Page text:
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TETON TALES

Forty revolutions. Most folks play their favorite 18 holes, set sails for a sandy beach, or entertain themselves with cocktails and a gathering of friends. For Dave, well, he operates differently than most. At forty-years-old, Dave is entering the prime of his mountainous adventures. His balance is outstanding. Dave has a loving, understanding wife, three great children, a giant puppy, owns his own business, and has a plethora of hobbies that he intertwines into his busy schedule. None of these hobbies are more invigorating to him than splitboarding.

Dave grew up snowboarding in an era where skiers were all but kind to anything against their (conceited) craft. That alone does something to a persons soul. Being part of a counterculture and witnessing your sport explode into a mainstream activity is something quite special. As with all evolution, boarders sought to climb higher and deeper into their surrounding peaks. Hiking with a snowboard was quickly realized to be inefficient and thus the first snowboard was cut in half.

Introducing splitboarding. The answer is always splitboarding. The answer to what question? All. Splitboarding is a way to free the heart from the stress of our outside world. It is a lifestyle whereupon one learns to endure. The act of walking uphill makes one slow down and really appreciate the landscape, the chirping birds, the old man’s beard hanging from the old growth pines, the feeling of compete fluidity as the body works together to attain a summit, and of course the relationship with those around you. And this is where the story begins.

I had just hobbled out of the mountains from a day of ski touring with some Austrian nationals. They had been an aggressive group, seeking an unrealistic expectation towards the stability of the snowpack. But alas, I managed a few smiles before we headed back to the lodge for some après aperitifs. I gazed towards the forlorn fjords to the east, hoping for a sign from the Troll [peninsula]. At that very moment, I noticed a truck heading towards Pvera, our remote lodge located just outside the small fishing hamlet of Olafsjordur, Iceland.

Gazing at the schedule I realized that three Americans were en route for a stint at the lodge and my heart nearly skipped a beat. Johann informed me that a couple of the gents would be on splitboards and I’d be switched over from my task of guiding the audacious Austrians. They approached with intermittent facial expressions of dropping jaws and smiles, like youngsters unwrapping Christmas presents. As they opened their car door I greeted them with a biased sentiment, as they would be the first splitboarders of the season and their stoke could barely be contained within their car. I knew, right then, that we were going to have a good old time.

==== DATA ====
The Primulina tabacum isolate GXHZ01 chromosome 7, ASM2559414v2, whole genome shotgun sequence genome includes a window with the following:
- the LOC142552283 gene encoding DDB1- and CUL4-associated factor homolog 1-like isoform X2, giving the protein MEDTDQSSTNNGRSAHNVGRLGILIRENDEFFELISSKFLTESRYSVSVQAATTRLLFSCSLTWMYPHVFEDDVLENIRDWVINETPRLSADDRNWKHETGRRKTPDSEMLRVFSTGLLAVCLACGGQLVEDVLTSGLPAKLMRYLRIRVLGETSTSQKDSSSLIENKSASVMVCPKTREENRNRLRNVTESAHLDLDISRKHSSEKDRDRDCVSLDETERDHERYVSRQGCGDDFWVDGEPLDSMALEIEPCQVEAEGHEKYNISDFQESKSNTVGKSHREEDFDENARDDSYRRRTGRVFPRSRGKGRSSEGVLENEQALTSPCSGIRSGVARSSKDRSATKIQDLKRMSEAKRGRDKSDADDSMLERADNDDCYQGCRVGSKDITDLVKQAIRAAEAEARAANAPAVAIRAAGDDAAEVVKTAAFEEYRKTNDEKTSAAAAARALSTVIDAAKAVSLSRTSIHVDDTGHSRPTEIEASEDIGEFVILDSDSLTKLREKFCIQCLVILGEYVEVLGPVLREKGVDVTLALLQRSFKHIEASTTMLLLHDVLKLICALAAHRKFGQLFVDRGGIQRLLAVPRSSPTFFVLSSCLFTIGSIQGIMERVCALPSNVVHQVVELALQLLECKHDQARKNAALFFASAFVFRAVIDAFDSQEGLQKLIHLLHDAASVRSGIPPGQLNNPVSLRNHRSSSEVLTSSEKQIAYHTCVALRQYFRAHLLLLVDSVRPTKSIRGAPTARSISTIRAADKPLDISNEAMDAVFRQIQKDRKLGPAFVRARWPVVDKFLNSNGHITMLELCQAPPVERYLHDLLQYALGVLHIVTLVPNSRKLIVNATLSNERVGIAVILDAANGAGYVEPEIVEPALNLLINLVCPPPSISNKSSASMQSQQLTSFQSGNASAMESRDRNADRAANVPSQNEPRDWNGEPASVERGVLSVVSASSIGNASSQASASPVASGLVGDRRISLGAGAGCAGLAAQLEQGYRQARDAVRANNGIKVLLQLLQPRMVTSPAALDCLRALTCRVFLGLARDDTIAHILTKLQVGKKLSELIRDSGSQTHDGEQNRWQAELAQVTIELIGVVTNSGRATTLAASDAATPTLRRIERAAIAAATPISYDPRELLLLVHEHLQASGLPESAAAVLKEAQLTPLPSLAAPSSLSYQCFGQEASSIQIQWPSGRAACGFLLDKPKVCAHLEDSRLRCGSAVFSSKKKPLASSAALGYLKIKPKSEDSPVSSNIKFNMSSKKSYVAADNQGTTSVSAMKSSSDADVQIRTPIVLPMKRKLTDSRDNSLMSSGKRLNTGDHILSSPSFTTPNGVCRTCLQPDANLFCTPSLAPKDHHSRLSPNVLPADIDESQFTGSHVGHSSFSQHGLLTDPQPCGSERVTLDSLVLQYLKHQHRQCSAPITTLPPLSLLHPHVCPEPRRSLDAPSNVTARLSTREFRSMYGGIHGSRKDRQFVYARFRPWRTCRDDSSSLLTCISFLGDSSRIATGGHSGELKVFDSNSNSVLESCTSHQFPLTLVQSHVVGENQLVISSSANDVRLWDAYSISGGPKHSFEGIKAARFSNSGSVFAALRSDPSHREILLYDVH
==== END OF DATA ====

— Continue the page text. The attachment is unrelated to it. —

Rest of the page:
The boys might as well have entered a mystical land as their eyes laid entranced on their personal hot tub with fresh geothermal water on the ready, their mountainscape views, the Viking-logoed helicopter staged for departure, the endless beer supply, and the meals that would make you salivate from a distance. I oriented them to their new abode and made sure to prepare them for the days to come. “Get some rest,” I said, with a smirk across my face.

The next days were laden with bliss. We awoke to clear skies and a fresh coating of Icelandic woolen snow, the consistency of a springy mattress under your feet. We climbed exposed ridgelines, hiked surreally steep faces, and took in the moments deep in the heart of the Trolskagi Mountains. One of the defining moments of this trip was when we weighed in for our helicopter-assisted portion of our ski tour. Weight and balance is a pivotal part of balancing the fragile little aircraft. The boys stepped on the German, industrially-calibrated scale one by one. I took their weights in kilos to give to our pilot, Nico. Mike was last and stepped on the scale as if checking in for fight night. He jokingly stripped some clothes in an effort to cheat the scale, but alas the scale never lies. Mike’s reading was not in numbers; rather it was one single word that defined the duration of his trip, “Hlass” or Icelandic for “Load.” Everyone fell on the ground in laughter. Mike’s good-natured personality absorbed the smiles and ran with the label. What a gift!